and thence climbs to Thanet.

The landscape through which the road passes remains largely agricultural until the area around Pegwell Bay,

which until recently was the site for the Richborough coal-fired power station. The buildings by the road are mostly late 20C.

There are a few Georgian farmhouses and Victorian buildings: but the majority of roadside development has come in the

last 50 years or so.

Nowadays, the modernisation of the road between Dover and Sandwich can be understood as providing a transport

corridor to support large scale housing developments on what was, until recently, mostly open farmland. In Thanet,

the road becomes increasingly cluttered around the retail sheds of Westwood Cross and its associated leisure facilities.

One of the entirely unintended characteristics of this modernisation is that the route between Folkestone and Margate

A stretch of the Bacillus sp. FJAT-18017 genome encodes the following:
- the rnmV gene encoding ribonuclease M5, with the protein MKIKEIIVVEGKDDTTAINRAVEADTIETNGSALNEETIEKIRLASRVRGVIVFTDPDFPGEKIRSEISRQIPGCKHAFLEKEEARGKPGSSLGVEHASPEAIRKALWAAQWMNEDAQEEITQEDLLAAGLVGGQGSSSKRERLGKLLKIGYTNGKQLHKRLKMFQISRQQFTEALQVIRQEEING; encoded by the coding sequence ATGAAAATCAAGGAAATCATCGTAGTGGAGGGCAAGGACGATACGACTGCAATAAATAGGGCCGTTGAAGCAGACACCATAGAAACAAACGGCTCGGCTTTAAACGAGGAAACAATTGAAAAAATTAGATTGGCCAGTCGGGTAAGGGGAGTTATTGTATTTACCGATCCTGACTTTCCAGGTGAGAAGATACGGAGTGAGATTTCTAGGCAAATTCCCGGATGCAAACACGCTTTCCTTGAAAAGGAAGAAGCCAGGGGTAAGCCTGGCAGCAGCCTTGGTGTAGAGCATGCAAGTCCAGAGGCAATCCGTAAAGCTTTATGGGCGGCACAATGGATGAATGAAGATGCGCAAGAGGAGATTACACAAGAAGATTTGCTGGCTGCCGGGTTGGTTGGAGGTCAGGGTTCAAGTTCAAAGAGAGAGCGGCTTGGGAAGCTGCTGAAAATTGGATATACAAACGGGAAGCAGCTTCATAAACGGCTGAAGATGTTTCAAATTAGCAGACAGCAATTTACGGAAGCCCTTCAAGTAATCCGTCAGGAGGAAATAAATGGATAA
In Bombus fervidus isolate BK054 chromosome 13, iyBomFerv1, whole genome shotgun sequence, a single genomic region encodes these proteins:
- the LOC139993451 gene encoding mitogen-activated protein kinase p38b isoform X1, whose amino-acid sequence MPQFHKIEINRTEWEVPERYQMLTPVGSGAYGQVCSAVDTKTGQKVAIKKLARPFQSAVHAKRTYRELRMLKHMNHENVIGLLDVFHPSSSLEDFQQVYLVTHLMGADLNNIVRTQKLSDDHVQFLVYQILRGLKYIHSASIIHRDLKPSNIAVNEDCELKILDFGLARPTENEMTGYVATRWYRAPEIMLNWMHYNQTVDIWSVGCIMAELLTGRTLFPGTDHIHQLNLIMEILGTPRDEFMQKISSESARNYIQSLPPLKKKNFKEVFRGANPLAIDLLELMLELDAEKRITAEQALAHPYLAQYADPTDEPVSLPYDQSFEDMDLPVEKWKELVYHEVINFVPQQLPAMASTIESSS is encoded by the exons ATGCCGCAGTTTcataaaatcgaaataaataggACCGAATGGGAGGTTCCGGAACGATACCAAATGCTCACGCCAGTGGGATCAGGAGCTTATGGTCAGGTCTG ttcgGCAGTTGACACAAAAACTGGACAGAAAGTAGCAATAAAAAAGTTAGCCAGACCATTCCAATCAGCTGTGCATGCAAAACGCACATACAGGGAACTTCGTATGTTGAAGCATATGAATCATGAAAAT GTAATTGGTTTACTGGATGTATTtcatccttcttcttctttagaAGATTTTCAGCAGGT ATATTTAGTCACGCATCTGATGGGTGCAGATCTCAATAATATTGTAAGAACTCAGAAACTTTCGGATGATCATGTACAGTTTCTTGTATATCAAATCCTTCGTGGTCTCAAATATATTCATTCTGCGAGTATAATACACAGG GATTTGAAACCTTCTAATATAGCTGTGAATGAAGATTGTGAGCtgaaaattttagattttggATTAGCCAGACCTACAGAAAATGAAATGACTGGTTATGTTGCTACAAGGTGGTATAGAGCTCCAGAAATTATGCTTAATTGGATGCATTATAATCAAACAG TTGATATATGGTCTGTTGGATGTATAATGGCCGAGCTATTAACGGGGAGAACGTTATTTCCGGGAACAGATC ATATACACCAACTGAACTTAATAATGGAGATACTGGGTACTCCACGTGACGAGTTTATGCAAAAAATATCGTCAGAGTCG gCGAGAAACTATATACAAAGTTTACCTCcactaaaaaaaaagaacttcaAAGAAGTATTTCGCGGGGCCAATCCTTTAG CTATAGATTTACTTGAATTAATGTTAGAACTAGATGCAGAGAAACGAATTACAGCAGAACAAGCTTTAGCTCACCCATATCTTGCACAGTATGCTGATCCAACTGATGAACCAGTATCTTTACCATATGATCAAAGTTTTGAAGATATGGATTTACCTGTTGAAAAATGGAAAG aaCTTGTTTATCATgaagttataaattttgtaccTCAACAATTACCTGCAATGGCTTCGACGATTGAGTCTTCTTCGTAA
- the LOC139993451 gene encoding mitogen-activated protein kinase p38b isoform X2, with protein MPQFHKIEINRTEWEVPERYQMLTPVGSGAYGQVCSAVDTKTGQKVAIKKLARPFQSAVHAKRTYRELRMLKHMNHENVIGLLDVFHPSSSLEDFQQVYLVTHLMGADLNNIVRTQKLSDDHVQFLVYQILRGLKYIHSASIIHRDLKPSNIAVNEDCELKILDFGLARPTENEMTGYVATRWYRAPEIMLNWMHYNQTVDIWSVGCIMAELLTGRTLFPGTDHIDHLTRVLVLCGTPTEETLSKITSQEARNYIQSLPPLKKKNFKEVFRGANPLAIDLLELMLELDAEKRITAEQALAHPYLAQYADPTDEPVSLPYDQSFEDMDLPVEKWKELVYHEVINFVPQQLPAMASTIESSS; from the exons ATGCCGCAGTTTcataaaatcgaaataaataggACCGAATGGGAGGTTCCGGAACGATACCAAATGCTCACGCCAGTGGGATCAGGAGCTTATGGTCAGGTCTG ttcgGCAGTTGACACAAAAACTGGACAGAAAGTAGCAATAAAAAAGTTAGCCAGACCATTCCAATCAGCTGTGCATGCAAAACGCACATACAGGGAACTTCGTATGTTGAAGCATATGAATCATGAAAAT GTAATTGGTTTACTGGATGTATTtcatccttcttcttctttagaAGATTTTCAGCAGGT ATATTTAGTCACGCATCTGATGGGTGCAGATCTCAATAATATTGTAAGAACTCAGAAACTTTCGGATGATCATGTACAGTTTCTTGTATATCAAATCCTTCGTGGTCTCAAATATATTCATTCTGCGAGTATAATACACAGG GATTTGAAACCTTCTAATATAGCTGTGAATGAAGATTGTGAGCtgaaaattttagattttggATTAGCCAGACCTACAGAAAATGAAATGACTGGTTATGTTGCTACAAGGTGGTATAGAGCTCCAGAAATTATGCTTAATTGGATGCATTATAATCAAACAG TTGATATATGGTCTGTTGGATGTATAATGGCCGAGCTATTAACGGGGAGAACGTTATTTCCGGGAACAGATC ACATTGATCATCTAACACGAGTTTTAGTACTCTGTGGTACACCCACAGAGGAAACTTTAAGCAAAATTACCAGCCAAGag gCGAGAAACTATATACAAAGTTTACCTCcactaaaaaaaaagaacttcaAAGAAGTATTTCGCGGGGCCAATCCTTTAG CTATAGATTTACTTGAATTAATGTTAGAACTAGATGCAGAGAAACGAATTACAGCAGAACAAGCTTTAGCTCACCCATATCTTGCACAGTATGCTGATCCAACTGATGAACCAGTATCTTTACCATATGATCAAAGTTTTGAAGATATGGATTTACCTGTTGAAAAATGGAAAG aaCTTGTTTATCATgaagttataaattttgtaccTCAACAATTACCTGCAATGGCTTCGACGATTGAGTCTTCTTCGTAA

is distinguished by a LARGE number of traffic roundabouts.

We counted 29 of them. This is their story. There may be more now!

and Neo-Romanticism

For most of its 1000 plus years of history outlined above, the landscapes of East Kent were negotiated at the relatively

sedate pace of foot, horse, bicycle and steam locomotive.

This changed dramatically in the period after WWl when there was the first large increase in motor traffic. The increase

in traffic volume and its speeding-up began as an entirely practical phenomenon that reflected the growth and diversity

of the post-war economy.

The poet John Betjeman was amongst the first to recognise that, alongside the evident practicalities of railway and motor car,

these technologies also held the power to transform the landscapes through which they passed into a neo-romantic